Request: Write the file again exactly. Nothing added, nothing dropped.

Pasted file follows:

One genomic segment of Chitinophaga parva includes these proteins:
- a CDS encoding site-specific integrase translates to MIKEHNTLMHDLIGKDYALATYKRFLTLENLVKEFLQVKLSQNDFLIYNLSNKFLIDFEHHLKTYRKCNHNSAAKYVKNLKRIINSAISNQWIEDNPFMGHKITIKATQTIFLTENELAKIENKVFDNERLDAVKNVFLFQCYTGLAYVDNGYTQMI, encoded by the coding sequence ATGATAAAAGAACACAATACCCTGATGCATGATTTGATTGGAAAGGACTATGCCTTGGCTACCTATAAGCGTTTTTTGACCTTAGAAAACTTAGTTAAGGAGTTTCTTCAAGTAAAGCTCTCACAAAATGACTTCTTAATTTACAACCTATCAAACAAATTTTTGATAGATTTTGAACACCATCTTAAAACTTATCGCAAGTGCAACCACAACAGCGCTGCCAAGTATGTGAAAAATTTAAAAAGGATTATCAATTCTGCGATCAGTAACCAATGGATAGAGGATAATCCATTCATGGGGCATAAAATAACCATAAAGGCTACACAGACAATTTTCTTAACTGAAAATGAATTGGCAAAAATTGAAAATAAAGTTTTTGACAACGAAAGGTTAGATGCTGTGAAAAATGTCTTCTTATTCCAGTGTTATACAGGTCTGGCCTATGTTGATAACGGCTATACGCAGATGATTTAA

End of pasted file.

One genomic segment of Chitinophaga parva includes these proteins:
- a CDS encoding site-specific integrase translates to MIKEHNTLMHDLIGKDYALATYKRFLTLENLVKEFLQVKLSQNDFLIYNLSNKFLIDFEHHLKTYRKCNHNSAAKYVKNLKRIINSAISNQWIEDNPFMGHKITIKATQTIFLTENELAKIENKVFDNERLDAVKNVFLFQCYTGLAYVDNGYTQMI, encoded by the coding sequence ATGATAAAAGAACACAATACCCTGATGCATGATTTGATTGGAAAGGACTATGCCTTGGCTACCTATAAGCGTTTTTTGACCTTAGAAAACTTAGTTAAGGAGTTTCTTCAAGTAAAGCTCTCACAAAATGACTTCTTAATTTACAACCTATCAAACAAATTTTTGATAGATTTTGAACACCATCTTAAAACTTATCGCAAGTGCAACCACAACAGCGCTGCCAAGTATGTGAAAAATTTAAAAAGGATTATCAATTCTGCGATCAGTAACCAATGGATAGAGGATAATCCATTCATGGGGCATAAAATAACCATAAAGGCTACACAGACAATTTTCTTAACTGAAAATGAATTGGCAAAAATTGAAAATAAAGTTTTTGACAACGAAAGGTTAGATGCTGTGAAAAATGTCTTCTTATTCCAGTGTTATACAGGTCTGGCCTATGTTGATAACGGCTATACGCAGATGATTTAA